Most prospective studies of injured patients with PE have been limited to symptomatic PE. The true incidence of PE may be greatly underestimated, however, as the illness is asymptomatic in most patients. Schultz and colleagues,14 who performed a prospective study of patients with Injury Severity Scores of 9 or higher, identified a 24% incidence of asymptomatic PE, including four patients with massive PE detected on contrast-enhanced computed tomography of the chest. Combes and colleagues,15 using autopsy-identified PE in patients who died in an intensive care unit, reported a 5.9% incidence of PE. 
No method has been developed to determine when a VCF actually performs its function. It is our opinion that an acute vena caval occlusion is likely the entrapment of a large, possibly fatal PE, whereas the intimal overgrowth caused by the VCF itself leads to a more chronic occlusion. Large, randomized, prospective studies evaluating prophylactic insertion of VCFs are lacking at this time. 
Although it is arguable that the clots described in the present case series were caused by the VCFs themselves, we contend that a thrombus trapped in the cone of the filter makes an embolic source more likely than a primary thrombus arising de novo within the filter. The laminar flow of blood is highest in the center of the vena cava and slowest at the periphery, where a primary thrombus would more likely form on the struts of the filter as a result of endothelial damage or stagnation of blood flow.16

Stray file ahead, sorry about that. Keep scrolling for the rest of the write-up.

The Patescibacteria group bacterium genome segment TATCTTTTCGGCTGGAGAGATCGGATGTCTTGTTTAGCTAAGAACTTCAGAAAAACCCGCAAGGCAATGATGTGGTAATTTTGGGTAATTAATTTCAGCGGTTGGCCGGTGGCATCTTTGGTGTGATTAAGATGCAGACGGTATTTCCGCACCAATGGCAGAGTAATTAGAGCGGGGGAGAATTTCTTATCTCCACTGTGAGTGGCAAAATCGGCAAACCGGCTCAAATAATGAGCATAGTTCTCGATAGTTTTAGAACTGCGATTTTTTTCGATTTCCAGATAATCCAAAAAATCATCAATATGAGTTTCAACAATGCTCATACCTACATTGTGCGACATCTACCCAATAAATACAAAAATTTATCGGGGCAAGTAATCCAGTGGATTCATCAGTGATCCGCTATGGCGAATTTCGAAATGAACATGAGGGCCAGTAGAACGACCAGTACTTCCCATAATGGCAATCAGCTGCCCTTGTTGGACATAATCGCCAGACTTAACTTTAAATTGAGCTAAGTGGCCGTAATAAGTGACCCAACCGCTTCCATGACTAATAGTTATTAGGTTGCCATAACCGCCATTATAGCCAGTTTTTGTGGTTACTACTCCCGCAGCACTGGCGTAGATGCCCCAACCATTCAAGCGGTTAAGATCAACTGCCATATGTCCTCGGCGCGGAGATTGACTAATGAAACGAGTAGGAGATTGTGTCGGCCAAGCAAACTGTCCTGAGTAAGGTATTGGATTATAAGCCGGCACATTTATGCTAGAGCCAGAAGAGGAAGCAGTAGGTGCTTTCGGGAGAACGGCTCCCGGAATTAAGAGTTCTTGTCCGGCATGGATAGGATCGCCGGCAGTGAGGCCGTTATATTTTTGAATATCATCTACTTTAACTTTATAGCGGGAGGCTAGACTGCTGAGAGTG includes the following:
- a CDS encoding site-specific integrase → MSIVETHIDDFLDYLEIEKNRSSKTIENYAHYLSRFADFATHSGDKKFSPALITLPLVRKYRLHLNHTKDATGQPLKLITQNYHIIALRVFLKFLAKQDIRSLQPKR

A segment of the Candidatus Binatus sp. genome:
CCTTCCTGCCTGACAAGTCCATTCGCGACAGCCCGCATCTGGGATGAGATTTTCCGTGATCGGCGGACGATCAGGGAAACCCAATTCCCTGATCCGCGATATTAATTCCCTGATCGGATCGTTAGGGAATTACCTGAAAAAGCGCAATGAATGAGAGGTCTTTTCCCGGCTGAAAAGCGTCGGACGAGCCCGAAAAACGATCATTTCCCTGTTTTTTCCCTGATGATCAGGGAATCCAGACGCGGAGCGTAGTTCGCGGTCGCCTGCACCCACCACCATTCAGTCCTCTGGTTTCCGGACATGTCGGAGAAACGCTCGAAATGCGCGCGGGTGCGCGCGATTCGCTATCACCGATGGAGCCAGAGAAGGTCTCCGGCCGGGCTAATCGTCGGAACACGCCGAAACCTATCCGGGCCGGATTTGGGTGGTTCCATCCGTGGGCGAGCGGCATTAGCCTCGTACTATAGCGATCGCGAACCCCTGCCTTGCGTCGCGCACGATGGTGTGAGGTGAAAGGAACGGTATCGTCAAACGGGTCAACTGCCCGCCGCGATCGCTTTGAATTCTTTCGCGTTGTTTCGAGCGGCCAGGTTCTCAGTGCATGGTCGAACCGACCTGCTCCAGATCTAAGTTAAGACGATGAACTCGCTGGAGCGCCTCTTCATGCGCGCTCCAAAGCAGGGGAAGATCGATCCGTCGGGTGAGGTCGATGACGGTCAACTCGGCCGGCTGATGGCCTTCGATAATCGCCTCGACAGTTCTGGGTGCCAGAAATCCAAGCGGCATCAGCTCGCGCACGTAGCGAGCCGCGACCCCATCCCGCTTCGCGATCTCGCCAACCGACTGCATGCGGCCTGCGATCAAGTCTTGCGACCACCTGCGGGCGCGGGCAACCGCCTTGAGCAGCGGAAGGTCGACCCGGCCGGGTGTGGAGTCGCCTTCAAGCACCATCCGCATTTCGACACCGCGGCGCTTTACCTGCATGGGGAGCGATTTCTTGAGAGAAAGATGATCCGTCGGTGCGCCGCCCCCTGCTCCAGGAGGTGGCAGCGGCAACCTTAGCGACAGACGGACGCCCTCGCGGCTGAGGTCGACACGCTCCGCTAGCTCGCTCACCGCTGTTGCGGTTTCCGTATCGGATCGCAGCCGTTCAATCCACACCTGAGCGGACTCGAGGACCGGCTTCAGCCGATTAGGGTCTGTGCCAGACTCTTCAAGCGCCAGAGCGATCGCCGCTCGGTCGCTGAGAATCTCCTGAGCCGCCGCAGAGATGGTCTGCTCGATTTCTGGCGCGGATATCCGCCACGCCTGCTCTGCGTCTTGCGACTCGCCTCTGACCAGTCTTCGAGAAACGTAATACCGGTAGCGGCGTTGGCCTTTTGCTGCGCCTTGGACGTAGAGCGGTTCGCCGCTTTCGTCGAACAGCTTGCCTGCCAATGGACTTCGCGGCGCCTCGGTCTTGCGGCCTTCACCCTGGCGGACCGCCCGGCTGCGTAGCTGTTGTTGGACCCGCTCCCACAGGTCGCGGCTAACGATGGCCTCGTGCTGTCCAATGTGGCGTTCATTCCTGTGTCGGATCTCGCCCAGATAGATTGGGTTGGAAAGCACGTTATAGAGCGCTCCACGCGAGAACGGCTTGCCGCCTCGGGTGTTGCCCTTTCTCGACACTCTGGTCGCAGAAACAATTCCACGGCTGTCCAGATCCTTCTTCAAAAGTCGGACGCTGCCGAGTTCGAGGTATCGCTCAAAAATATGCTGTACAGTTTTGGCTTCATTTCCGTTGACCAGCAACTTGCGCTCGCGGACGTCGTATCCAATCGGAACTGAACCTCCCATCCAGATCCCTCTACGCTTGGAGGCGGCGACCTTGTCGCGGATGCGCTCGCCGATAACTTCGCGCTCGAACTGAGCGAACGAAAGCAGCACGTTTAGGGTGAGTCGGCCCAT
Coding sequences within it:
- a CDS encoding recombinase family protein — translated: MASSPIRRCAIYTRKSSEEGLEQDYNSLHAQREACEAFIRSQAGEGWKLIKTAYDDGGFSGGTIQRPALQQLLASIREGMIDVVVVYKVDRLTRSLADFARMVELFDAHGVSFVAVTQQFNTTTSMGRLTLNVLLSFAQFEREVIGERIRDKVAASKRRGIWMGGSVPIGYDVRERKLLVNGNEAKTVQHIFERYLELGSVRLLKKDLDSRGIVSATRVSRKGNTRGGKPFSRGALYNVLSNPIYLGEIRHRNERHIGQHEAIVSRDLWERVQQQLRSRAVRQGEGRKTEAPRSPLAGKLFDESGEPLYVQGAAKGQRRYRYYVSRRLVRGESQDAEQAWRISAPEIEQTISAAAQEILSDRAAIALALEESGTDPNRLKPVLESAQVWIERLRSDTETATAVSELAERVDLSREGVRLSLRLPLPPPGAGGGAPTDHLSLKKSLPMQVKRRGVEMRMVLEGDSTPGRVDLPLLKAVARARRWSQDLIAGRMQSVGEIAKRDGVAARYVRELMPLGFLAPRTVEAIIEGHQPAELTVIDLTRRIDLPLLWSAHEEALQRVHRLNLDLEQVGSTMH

The controversy over prophylactic VCF insertions continues.17 The present case series demonstrates that the filters inserted in injured patients are performing their intended task, thus lending support to the use of prophylactic VCFs. Further study is needed to define the role of VCFs in the absence of documented venous thromboembolism. 
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Figure 1.
Computed tomographic scan (axial image) showing a thrombus in the struts of a vena cava filter (arrow).
Figure 1.
Computed tomographic scan (axial image) showing a thrombus in the struts of a vena cava filter (arrow).
Figure 2.
Contrast cavagram showing the tip of the vena cava filter (single arrow) and two thrombi (double arrows).
Figure 2.
Contrast cavagram showing the tip of the vena cava filter (single arrow) and two thrombi (double arrows).
Figure 3.
Contrast cavagram showing the tip of the vena cava filter (black arrow) and the filter filled containing a thrombus (white arrows).
Figure 3.
Contrast cavagram showing the tip of the vena cava filter (black arrow) and the filter filled containing a thrombus (white arrows).